As America prepared to invade Iraq in 2002, artists Jane Palmer and Marianne Fairbanks identified with a healthy segment of the American public: they felt discouraged, frustrated and powerless. One thing they did not feel, however, was ready to back down. The artists attended as many protests as they had vocal chords to shout with, all the while racking their brains for alternative ways to make their voices heard. “We didn’t just want to point out problems,” Palmer says. “We wanted to find solutions.” Disturbed by America’s reliance on conflict-ridden sources of energy, Jane says she and Marianne started looking into solar power “as a way to create change and bring power back to the individual.” After discovering a company in Iowa that sold solar panels, Palmer and Fairbanks devised an experiment: they sewed a panel into a jacket and found that—with the help of a little wire—the jacket became a perfectly good Gameboy-charger.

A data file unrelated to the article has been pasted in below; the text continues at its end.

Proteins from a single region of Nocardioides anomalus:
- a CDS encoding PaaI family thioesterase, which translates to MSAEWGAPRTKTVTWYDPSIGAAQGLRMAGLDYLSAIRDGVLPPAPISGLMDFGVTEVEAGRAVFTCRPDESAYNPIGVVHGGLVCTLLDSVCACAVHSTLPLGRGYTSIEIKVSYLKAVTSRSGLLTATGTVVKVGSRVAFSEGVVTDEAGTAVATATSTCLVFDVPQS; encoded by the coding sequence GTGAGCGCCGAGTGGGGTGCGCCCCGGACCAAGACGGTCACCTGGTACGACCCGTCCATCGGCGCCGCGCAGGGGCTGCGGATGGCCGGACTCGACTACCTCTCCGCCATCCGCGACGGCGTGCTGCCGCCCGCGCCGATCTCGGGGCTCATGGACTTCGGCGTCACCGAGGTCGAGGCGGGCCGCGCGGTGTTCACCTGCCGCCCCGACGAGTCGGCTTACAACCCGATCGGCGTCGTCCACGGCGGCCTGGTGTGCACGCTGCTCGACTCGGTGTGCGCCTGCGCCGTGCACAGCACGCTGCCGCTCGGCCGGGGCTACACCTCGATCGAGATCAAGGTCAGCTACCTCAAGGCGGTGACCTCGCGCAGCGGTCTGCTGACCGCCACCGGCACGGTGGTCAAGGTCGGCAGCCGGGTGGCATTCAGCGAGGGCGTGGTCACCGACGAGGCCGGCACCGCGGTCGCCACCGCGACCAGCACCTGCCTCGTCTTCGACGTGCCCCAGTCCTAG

These days, Jane and Marianne continue to find novel (and stylish) ways to harness the sun’s power and keep techie toys naturally charged. Their just-launched line of bags, designed under the name Noon Solar, was recently snapped up by Bucktown’s Robin Richman, 2108 North Damen, (773)278-6150, and Public I, 1923 West Division, (773)772-9088. Made of biodegradable, chrome-free leather that’s tanned with all-natural ingredients, the bags (each about 12”x 16”) are lined with 100-percent-wool felt. The front of the bag is spruced up with swatches of screen-printed cotton and hemp fabric that Jane and Marianne dye themselves. Inside, an external battery pack is connected to two cords: one charges iPods, the other hooks up to cell phones. The battery pack is charged by a solar panel sewn onto the back of the bag. “Our philosophy,” Jane says, “is that if we start small, we can show people how to use solar power on an individual scale. Then, people will get used to using that kind of energy and the industry will grow.” (Jennifer Berg)